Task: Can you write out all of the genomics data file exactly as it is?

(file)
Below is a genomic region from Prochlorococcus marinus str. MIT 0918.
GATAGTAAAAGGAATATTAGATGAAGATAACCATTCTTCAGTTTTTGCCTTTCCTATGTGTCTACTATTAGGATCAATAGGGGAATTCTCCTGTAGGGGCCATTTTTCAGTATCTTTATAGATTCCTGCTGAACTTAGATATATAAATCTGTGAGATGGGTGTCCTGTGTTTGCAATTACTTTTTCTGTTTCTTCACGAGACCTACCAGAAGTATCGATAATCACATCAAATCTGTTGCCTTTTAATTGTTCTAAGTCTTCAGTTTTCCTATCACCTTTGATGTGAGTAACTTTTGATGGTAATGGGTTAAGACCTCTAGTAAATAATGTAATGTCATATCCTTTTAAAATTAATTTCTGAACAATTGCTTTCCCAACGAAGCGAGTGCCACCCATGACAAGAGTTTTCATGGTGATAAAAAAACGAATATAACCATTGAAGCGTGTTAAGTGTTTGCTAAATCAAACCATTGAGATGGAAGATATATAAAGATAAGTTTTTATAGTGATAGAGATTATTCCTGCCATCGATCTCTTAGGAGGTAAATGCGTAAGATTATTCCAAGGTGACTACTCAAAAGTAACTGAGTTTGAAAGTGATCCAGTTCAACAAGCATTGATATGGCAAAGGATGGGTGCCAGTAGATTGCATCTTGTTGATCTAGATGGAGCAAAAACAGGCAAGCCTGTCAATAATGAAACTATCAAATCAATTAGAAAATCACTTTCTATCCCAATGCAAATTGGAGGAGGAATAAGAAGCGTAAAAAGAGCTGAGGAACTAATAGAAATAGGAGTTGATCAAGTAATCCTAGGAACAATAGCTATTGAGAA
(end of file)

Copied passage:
Below is a genomic region from Prochlorococcus marinus str. MIT 0918.
GATAGTAAAAGGAATATTAGATGAAGATAACCATTCTTCAGTTTTTGCCTTTCCTATGTGTCTACTATTAGGATCAATAGGGGAATTCTCCTGTAGGGGCCATTTTTCAGTATCTTTATAGATTCCTGCTGAACTTAGATATATAAATCTGTGAGATGGGTGTCCTGTGTTTGCAATTACTTTTTCTGTTTCTTCACGAGACCTACCAGAAGTATCGATAATCACATCAAATCTGTTGCCTTTTAATTGTTCTAAGTCTTCAGTTTTCCTATCACCTTTGATGTGAGTAACTTTTGATGGTAATGGGTTAAGACCTCTAGTAAATAATGTAATGTCATATCCTTTTAAAATTAATTTCTGAACAATTGCTTTCCCAACGAAGCGAGTGCCACCCATGACAAGAGTTTTCATGGTGATAAAAAAACGAATATAACCATTGAAGCGTGTTAAGTGTTTGCTAAATCAAACCATTGAGATGGAAGATATATAAAGATAAGTTTTTATAGTGATAGAGATTATTCCTGCCATCGATCTCTTAGGAGGTAAATGCGTAAGATTATTCCAAGGTGACTACTCAAAAGTAACTGAGTTTGAAAGTGATCCAGTTCAACAAGCATTGATATGGCAAAGGATGGGTGCCAGTAGATTGCATCTTGTTGATCTAGATGGAGCAAAAACAGGCAAGCCTGTCAATAATGAAACTATCAAATCAATTAGAAAATCACTTTCTATCCCAATGCAAATTGGAGGAGGAATAAGAAGCGTAAAAAGAGCTGAGGAACTAATAGAAATAGGAGTTGATCAAGTAATCCTAGGAACAATAGCTATTGAGAA